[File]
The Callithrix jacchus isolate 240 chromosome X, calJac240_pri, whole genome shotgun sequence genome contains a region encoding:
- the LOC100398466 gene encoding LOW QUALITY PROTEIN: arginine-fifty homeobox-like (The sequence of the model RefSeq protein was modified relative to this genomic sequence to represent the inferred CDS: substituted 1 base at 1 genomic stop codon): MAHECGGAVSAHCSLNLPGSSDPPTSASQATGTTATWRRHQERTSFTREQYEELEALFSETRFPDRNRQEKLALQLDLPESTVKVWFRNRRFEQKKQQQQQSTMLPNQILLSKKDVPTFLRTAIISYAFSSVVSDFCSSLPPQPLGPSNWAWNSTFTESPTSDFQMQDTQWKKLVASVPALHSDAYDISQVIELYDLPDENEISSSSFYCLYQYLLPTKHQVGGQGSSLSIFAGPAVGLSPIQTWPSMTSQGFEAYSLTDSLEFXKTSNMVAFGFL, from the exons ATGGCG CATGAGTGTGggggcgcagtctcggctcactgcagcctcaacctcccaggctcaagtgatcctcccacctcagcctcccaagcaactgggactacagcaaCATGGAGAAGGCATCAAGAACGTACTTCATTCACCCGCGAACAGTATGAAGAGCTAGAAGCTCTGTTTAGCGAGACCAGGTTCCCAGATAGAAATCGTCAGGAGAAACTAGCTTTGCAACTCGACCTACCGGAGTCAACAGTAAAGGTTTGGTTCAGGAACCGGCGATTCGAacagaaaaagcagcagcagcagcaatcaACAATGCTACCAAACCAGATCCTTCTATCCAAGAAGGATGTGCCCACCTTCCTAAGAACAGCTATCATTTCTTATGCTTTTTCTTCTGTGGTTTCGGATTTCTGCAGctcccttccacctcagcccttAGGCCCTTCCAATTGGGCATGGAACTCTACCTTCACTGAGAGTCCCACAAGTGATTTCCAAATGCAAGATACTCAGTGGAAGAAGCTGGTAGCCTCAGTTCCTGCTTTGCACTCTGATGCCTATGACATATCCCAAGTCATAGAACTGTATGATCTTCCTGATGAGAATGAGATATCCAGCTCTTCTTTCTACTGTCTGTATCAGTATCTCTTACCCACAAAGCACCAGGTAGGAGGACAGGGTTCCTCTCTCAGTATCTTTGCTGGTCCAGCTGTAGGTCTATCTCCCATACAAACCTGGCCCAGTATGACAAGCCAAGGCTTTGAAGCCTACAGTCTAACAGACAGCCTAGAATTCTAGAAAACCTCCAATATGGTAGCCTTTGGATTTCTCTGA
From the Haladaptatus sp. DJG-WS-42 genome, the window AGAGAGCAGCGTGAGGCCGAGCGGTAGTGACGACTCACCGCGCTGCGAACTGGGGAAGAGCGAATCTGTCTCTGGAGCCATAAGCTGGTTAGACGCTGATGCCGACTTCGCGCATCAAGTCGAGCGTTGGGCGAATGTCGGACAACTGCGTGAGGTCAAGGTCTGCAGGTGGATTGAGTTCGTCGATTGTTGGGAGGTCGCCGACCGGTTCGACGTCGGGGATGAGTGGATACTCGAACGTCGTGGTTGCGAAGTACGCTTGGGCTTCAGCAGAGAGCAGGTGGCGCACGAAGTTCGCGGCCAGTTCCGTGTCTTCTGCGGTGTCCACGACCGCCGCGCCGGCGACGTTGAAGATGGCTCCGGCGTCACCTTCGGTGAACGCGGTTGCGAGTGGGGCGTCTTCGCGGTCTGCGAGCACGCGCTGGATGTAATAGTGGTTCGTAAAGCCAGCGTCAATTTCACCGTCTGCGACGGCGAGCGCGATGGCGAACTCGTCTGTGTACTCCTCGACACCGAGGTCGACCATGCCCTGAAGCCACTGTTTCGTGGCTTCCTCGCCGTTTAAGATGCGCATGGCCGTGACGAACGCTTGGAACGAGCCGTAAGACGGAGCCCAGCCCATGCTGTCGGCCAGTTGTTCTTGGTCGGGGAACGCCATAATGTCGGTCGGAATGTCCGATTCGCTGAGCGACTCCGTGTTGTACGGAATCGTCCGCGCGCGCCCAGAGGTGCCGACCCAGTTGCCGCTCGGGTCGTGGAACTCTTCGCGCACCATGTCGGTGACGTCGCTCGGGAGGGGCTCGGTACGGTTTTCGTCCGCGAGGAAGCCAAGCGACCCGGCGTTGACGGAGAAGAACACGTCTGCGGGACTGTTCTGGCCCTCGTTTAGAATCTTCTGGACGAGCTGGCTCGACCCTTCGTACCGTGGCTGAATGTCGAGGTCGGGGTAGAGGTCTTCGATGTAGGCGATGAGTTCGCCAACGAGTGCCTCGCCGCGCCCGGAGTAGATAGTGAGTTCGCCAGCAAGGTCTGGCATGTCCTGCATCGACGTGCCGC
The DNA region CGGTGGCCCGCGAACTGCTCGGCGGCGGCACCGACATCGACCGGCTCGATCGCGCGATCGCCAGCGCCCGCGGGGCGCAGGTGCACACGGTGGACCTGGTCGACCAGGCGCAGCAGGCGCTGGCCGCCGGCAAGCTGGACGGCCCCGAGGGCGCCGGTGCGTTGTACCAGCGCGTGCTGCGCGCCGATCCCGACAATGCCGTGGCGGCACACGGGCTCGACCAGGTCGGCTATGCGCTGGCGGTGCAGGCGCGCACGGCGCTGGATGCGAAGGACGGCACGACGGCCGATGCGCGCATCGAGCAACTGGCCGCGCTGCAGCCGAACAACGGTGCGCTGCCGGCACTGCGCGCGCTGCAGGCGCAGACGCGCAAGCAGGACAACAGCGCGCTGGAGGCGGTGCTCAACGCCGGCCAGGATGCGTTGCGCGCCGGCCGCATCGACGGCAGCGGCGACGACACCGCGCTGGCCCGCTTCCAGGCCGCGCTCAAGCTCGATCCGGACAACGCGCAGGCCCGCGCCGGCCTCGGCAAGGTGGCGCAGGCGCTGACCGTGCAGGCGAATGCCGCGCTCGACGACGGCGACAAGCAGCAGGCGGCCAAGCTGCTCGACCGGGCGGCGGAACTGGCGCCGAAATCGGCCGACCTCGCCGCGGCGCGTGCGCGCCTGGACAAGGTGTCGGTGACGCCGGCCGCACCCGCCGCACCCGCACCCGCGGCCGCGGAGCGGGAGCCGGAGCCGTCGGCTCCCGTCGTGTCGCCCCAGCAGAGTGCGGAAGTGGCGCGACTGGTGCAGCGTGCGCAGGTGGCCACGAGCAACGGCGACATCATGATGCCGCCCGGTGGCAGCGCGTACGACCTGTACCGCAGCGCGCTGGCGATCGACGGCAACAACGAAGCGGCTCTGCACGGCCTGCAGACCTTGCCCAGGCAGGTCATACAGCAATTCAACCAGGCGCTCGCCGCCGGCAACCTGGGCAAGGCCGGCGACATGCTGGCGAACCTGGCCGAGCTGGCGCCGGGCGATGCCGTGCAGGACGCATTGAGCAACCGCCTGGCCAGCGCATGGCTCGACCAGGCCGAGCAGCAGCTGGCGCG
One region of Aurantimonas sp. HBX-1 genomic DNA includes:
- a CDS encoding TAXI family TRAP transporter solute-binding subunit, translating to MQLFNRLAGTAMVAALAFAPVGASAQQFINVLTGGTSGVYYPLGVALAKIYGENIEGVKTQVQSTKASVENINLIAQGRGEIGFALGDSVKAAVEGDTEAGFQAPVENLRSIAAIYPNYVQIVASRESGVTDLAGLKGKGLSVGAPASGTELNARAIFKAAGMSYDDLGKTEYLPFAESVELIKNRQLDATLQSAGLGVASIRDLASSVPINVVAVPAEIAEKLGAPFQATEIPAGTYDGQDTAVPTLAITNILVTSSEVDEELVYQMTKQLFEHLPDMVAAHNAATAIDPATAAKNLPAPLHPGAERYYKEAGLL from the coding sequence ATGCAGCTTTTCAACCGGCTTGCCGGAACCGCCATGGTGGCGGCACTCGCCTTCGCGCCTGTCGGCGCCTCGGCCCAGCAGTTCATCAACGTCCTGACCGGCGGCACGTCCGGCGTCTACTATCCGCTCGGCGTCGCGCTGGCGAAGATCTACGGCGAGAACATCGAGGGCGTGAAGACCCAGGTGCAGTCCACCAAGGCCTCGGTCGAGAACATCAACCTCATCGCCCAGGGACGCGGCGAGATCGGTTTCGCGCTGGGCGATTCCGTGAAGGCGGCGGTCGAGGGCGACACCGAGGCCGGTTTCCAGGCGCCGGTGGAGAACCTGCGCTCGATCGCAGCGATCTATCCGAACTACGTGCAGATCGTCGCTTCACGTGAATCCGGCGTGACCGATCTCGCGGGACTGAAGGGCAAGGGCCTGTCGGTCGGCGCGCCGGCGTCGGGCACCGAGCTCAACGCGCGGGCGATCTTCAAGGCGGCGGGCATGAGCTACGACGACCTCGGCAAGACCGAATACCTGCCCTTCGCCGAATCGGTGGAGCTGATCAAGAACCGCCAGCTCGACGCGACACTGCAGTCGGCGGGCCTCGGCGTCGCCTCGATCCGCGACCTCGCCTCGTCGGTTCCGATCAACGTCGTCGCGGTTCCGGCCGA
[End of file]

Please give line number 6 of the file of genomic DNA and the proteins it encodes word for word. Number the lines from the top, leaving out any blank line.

- a CDS encoding TAXI family TRAP transporter solute-binding subunit, translating to MQLFNRLAGTAMVAALAFAPVGASAQQFINVLTGGTSGVYYPLGVALAKIYGENIEGVKTQVQSTKASVENINLIAQGRGEIGFALGDSVKAAVEGDTEAGFQAPVENLRSIAAIYPNYVQIVASRESGVTDLAGLKGKGLSVGAPASGTELNARAIFKAAGMSYDDLGKTEYLPFAESVELIKNRQLDATLQSAGLGVASIRDLASSVPINVVAVPAEIAEKLGAPFQATEIPAGTYDGQDTAVPTLAITNILVTSSEVDEELVYQMTKQLFEHLPDMVAAHNAATAIDPATAAKNLPAPLHPGAERYYKEAGLL from the coding sequence ATGCAGCTTTTCAACCGGCTTGCCGGAACCGCCATGGTGGCGGCACTCGCCTTCGCGCCTGTCGGCGCCTCGGCCCAGCAGTTCATCAACGTCCTGACCGGCGGCACGTCCGGCGTCTACTATCCGCTCGGCGTCGCGCTGGCGAAGATCTACGGCGAGAACATCGAGGGCGTGAAGACCCAGGTGCAGTCCACCAAGGCCTCGGTCGAGAACATCAACCTCATCGCCCAGGGACGCGGCGAGATCGGTTTCGCGCTGGGCGATTCCGTGAAGGCGGCGGTCGAGGGCGACACCGAGGCCGGTTTCCAGGCGCCGGTGGAGAACCTGCGCTCGATCGCAGCGATCTATCCGAACTACGTGCAGATCGTCGCTTCACGTGAATCCGGCGTGACCGATCTCGCGGGACTGAAGGGCAAGGGCCTGTCGGTCGGCGCGCCGGCGTCGGGCACCGAGCTCAACGCGCGGGCGATCTTCAAGGCGGCGGGCATGAGCTACGACGACCTCGGCAAGACCGAATACCTGCCCTTCGCCGAATCGGTGGAGCTGATCAAGAACCGCCAGCTCGACGCGACACTGCAGTCGGCGGGCCTCGGCGTCGCCTCGATCCGCGACCTCGCCTCGTCGGTTCCGATCAACGTCGTCGCGGTTCCGGCCGA